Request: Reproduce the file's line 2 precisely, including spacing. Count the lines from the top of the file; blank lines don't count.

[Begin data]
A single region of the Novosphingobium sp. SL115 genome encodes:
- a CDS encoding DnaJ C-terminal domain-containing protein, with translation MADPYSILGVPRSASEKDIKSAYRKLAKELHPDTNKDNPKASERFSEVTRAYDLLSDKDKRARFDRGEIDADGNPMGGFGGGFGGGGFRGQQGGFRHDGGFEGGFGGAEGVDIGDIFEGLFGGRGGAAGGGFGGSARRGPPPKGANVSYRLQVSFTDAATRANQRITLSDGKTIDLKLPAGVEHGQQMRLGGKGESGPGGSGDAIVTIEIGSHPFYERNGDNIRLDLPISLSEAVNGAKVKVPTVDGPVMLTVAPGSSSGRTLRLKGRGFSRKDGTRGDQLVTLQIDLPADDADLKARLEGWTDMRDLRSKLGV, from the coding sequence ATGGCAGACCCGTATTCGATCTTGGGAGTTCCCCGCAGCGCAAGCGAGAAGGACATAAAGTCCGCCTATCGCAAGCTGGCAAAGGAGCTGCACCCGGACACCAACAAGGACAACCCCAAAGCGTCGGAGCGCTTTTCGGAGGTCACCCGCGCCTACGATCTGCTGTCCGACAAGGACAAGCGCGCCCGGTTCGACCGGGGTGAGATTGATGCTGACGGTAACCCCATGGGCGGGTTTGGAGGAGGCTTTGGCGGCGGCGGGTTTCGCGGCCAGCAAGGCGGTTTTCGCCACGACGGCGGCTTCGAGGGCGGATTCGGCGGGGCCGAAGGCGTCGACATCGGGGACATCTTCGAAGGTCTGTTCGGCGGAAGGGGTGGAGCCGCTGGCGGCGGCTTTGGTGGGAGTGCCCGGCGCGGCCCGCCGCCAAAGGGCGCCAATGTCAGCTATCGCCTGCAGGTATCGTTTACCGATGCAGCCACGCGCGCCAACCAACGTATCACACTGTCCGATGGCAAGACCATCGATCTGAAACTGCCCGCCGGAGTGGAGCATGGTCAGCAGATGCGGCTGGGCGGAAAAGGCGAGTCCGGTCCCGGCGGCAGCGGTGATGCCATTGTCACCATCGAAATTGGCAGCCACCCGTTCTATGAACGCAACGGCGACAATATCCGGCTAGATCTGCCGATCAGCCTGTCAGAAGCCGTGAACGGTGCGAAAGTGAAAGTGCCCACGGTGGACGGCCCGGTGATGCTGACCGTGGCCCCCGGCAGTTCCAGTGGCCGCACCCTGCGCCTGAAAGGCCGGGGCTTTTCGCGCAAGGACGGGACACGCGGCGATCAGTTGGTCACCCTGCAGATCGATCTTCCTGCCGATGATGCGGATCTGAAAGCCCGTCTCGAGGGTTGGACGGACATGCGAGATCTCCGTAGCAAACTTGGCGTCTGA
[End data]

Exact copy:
- a CDS encoding DnaJ C-terminal domain-containing protein, with translation MADPYSILGVPRSASEKDIKSAYRKLAKELHPDTNKDNPKASERFSEVTRAYDLLSDKDKRARFDRGEIDADGNPMGGFGGGFGGGGFRGQQGGFRHDGGFEGGFGGAEGVDIGDIFEGLFGGRGGAAGGGFGGSARRGPPPKGANVSYRLQVSFTDAATRANQRITLSDGKTIDLKLPAGVEHGQQMRLGGKGESGPGGSGDAIVTIEIGSHPFYERNGDNIRLDLPISLSEAVNGAKVKVPTVDGPVMLTVAPGSSSGRTLRLKGRGFSRKDGTRGDQLVTLQIDLPADDADLKARLEGWTDMRDLRSKLGV, from the coding sequence ATGGCAGACCCGTATTCGATCTTGGGAGTTCCCCGCAGCGCAAGCGAGAAGGACATAAAGTCCGCCTATCGCAAGCTGGCAAAGGAGCTGCACCCGGACACCAACAAGGACAACCCCAAAGCGTCGGAGCGCTTTTCGGAGGTCACCCGCGCCTACGATCTGCTGTCCGACAAGGACAAGCGCGCCCGGTTCGACCGGGGTGAGATTGATGCTGACGGTAACCCCATGGGCGGGTTTGGAGGAGGCTTTGGCGGCGGCGGGTTTCGCGGCCAGCAAGGCGGTTTTCGCCACGACGGCGGCTTCGAGGGCGGATTCGGCGGGGCCGAAGGCGTCGACATCGGGGACATCTTCGAAGGTCTGTTCGGCGGAAGGGGTGGAGCCGCTGGCGGCGGCTTTGGTGGGAGTGCCCGGCGCGGCCCGCCGCCAAAGGGCGCCAATGTCAGCTATCGCCTGCAGGTATCGTTTACCGATGCAGCCACGCGCGCCAACCAACGTATCACACTGTCCGATGGCAAGACCATCGATCTGAAACTGCCCGCCGGAGTGGAGCATGGTCAGCAGATGCGGCTGGGCGGAAAAGGCGAGTCCGGTCCCGGCGGCAGCGGTGATGCCATTGTCACCATCGAAATTGGCAGCCACCCGTTCTATGAACGCAACGGCGACAATATCCGGCTAGATCTGCCGATCAGCCTGTCAGAAGCCGTGAACGGTGCGAAAGTGAAAGTGCCCACGGTGGACGGCCCGGTGATGCTGACCGTGGCCCCCGGCAGTTCCAGTGGCCGCACCCTGCGCCTGAAAGGCCGGGGCTTTTCGCGCAAGGACGGGACACGCGGCGATCAGTTGGTCACCCTGCAGATCGATCTTCCTGCCGATGATGCGGATCTGAAAGCCCGTCTCGAGGGTTGGACGGACATGCGAGATCTCCGTAGCAAACTTGGCGTCTGA